I just want to say one thing about this article before I begin my actual blog: it was extremely dated. This became apparent when I read the section about music. The author states that MTV only plays white music, and BET is reserved for black music. This statement couldn’t be further from the truth. Currently, rap, r&b, and hip-hop saturate MTV, and popular radio airwaves. In fact, there is a show on MTV dedicated to the aforementioned musical genres.
Anyways, I found the article, and our discussion during Monday’s class fairly interesting. I guess that I subconsciously knew that inferential racism existed, but I never really thought about it. My group came up with several examples of inferential racism: black people are good at sports, white people can’t dance, middle-eastern people drive cabs, and Asians can’t drive. These all sound truly horrible; however, I think that a lot of people consider these traits to be truths, and are utterly perplexed when certain races don’t adhere to them.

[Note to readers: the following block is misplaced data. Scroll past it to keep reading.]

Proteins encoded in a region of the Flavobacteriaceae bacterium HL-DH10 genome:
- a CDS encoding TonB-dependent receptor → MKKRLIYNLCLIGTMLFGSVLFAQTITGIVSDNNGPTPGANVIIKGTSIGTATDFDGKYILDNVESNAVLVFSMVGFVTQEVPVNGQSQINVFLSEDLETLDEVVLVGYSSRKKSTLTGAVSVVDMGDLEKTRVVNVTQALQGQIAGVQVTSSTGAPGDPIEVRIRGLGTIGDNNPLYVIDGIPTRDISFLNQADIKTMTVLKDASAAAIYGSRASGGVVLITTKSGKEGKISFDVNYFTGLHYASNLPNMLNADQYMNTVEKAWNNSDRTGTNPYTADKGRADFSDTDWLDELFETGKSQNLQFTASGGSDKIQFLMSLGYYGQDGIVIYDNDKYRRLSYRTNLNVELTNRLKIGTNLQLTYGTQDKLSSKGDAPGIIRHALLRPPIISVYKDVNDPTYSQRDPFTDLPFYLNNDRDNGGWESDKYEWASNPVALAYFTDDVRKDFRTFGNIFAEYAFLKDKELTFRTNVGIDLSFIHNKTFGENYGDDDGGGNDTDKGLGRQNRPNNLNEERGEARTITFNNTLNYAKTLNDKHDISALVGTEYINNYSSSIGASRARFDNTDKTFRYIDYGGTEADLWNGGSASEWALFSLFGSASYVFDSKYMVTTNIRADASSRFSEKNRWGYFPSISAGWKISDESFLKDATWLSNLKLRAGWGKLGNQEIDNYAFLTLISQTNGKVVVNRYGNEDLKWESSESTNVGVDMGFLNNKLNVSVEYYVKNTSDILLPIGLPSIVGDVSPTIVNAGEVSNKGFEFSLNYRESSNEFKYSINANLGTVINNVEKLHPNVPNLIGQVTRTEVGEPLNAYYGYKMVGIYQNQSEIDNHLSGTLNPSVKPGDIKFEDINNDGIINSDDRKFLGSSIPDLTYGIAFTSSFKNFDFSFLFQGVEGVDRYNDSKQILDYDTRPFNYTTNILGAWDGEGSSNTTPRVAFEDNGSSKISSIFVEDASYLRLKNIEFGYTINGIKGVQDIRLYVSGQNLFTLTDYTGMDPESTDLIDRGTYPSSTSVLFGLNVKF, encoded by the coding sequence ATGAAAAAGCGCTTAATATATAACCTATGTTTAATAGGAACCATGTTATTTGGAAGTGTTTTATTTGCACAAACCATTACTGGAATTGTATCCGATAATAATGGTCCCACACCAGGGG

This reminded me of a particular episode of The Office. In the episode, the show blatantly addresses inferential racism. Michael Scott, the boss, has to put together a basketball team, so that he can challenge the warehouse guys to a game. Without hesitation, Michael chooses Stanley for his team. Stanley is the only black employee at the company. However, when the game begins, Stanley displays horrific basketball skills. He dribbles as a toddler, he’s slow, and he can’t shoot to save his life. When Michael notices this, he becomes angry and confused. Sadly, I was also confused by Stanley’s inability to play basketball. Because he was black, I inferred that he was going to be awesome at basketball, and, like Michael, I was somewhat confused when he turned out to be horrible.